Sunday, October 08, 2006

3 Players. 3 Games. (Quo Vadis? x2, Antike, Carcassonne x2)

It was just Shemp, luch and I this Wednesday. I picked Antike and Quo Vadis? since they were recent acquisitions... though I wasn't at all sure that either would work well at that number.

Quo Vadis?

Quo Vadis? is a pure negotiation game from Reiner Knizia... not his usual style of game. Roman politicians are vying for election into the senate, and only sharp negotiation and good positional strategy can get them there.

The board is a rather bland depiction of a series of committees, each between 1 and 5 "seats" large. Players have a series of politicians, which they must place in low committees in the hopes of getting promoted into higher ones... ultimately leading to the senate. Along the path to the higher committees, "laurel" tokens are acquired by politicians. The winner is the player who has the most laurels at once the senate is full, so long as that player has at least one politician in the senate.

The meat of the game lies in getting your politicians promoted. The only way for anyone to move ahead is to be voted up, so either that player must already have a majority in the committee or he/she must convince others to vote in their favour. Laurel tokens can be used as a bribe, promises to vote another player's politician up in a different committee can be made, or any other arrangement that can be conceived of can be proposed. As an additional sweetener, anyone who votes for another player gets a free laurel.

The result is a very quick game of negotiation and positional strategy which I found quite engaging despite the fact that it's quite likely to be much better at 4 or 5 players than it was at 3.

We played two rounds. In the both games, Shemp displayed much better negotiation skills than ours and won. Not only did he manage to gain the upper hand in most of the deals, but he did an excellent job of situating himself in chains of committees which ensured him good pathways to the top (not to mention getting many of those "free laurels" by being at the right place at the right time and lending a vote to another player). The deals never got terribly creative (most involved simple laurel payments or promises of votes), but I'm looking forward to seeing how a full group plays out.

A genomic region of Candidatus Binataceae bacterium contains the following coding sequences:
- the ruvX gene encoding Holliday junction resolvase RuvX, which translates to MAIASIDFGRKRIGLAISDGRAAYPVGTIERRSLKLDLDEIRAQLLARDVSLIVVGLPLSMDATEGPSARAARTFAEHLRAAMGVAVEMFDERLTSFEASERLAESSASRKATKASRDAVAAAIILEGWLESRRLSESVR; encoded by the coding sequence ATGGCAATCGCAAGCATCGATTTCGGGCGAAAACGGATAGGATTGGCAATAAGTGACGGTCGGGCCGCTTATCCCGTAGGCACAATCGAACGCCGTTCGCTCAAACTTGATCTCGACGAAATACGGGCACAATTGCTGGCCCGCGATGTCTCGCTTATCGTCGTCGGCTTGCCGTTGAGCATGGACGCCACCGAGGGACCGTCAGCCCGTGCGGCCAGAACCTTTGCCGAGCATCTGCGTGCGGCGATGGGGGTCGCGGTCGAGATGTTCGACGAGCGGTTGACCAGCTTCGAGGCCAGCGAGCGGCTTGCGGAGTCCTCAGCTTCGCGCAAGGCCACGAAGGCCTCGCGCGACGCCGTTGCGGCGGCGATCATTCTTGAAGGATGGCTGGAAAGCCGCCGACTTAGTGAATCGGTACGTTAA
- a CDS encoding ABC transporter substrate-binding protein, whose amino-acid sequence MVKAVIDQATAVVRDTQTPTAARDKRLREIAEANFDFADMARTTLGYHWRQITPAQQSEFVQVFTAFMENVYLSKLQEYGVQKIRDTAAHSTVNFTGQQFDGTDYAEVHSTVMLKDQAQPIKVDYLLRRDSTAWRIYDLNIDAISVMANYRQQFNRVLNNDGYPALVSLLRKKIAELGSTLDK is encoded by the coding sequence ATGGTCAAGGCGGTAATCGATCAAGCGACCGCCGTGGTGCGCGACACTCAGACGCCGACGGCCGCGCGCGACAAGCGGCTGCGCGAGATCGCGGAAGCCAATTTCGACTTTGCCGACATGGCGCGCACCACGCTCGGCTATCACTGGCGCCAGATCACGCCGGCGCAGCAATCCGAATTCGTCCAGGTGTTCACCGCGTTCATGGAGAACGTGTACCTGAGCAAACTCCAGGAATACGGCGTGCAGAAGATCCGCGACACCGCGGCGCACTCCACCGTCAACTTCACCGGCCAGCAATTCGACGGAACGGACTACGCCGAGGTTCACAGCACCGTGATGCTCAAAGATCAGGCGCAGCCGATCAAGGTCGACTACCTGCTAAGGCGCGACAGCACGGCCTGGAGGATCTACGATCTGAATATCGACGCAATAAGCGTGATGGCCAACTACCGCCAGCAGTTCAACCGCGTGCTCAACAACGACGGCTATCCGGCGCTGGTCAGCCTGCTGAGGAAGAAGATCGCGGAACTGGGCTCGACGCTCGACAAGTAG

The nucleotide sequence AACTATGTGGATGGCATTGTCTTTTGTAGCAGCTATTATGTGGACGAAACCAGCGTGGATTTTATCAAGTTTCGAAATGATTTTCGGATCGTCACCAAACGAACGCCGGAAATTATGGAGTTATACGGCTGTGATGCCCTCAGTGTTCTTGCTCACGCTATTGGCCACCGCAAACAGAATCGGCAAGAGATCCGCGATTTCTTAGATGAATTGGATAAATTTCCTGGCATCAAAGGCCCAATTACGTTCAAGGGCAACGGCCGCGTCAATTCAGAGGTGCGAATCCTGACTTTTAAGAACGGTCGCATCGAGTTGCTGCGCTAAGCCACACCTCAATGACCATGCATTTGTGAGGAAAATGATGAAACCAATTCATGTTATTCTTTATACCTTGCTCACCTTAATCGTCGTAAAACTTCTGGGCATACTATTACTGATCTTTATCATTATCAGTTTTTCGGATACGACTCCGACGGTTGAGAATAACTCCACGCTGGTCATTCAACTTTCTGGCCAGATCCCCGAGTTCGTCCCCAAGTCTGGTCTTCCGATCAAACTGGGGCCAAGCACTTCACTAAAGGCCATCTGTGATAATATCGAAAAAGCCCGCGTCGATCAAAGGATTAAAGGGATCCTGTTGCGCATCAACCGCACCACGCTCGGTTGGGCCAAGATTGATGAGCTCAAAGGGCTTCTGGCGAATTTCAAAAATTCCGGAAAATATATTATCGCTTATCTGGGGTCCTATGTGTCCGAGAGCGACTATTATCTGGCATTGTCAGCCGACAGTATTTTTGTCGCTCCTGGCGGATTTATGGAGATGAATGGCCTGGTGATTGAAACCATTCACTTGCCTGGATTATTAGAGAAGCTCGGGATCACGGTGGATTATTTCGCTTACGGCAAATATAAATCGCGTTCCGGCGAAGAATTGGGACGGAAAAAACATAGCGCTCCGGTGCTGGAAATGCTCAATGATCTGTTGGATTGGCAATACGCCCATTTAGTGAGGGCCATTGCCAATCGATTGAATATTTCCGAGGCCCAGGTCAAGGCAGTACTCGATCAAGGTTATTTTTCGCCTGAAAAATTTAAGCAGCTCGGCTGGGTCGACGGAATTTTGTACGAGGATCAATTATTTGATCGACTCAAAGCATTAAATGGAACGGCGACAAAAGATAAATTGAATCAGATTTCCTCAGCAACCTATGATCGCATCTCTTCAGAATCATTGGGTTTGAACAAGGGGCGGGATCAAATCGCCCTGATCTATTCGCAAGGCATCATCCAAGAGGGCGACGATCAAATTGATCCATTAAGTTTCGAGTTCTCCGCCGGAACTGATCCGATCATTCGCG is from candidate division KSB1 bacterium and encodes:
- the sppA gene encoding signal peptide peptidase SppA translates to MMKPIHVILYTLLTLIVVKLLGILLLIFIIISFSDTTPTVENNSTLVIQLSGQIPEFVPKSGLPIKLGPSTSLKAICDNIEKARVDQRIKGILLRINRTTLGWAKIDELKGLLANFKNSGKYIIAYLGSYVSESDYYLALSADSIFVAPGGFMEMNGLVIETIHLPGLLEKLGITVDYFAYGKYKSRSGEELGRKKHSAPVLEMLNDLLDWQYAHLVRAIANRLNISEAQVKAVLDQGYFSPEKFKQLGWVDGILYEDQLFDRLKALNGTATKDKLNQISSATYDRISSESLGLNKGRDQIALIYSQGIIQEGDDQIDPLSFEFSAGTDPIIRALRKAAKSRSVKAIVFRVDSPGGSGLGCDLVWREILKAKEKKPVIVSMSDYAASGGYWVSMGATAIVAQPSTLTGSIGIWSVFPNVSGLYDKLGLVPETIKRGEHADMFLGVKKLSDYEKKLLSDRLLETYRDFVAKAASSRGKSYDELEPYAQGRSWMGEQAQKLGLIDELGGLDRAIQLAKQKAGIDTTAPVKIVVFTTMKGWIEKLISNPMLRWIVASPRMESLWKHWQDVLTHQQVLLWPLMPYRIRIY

This was our first play of Antike at 3. I've got the second edition, which lowered the winning conditions from 12 to 10 for three players. I'm glad that rule got changed, because getting to 10 seemed about right (it would otherwise grind to a halt as all players armed up for some sort of enormous temple bashing escapade).

We played on the english board, and I started near the center with Luch at the West and Shemp in the South-East. I tried to get boats out and a few temples early on. It always seemed that Luch and Shemp were ahead of me, as both were sending masses of boats and troops out while I seemed to accomplish little. Luch was crowding my areas pretty quickly, and I was forced to abandon my aim to get 2 points in ships early... . After getting my first 7 sea zones, I started focusing on marble and temple building. Shemp's empire was vast and pretty much unchallenged, with a few temples well guarded at the back. It became clear at the end of the game that Luch was going to win on a particular round by building the last temple he needed. I tried to fan out my boats in order to finally get to 14 sea zones and score my last point but didn't succeed. Shemp was nearly resigned to a loss, since he was down 2 points, when he realized he had he was able to knock out two temples I had built previously. He did exactly that and snatched victory from under Luch's nose.

I thought three player Antike was quite good (using the 2nd edition rules). The board is definitely more open, but there was still no time to waste in grabbing the VPs... I felt continuously under the gun to be efficient and grab what I needed as soon as I could. As in our previous sessions, combat didn't play a major role until the very end of the game. Turns go by extremely quickly, and the game continues to fulfill it's promise to deliver a satisfying civilization building experience in approximately 1 1/2 hours.

We finished up the evening with two quick games of Carcasssonne. Base Carc can easily be played in 15 minutes if players draw their tiles ahead of time, and is quite enjoyable this way. Not much to say except that the second game probably had the fewest completed cities that I've ever seen (three?). I won both games, denying Shemp the clean sweep for the evening.

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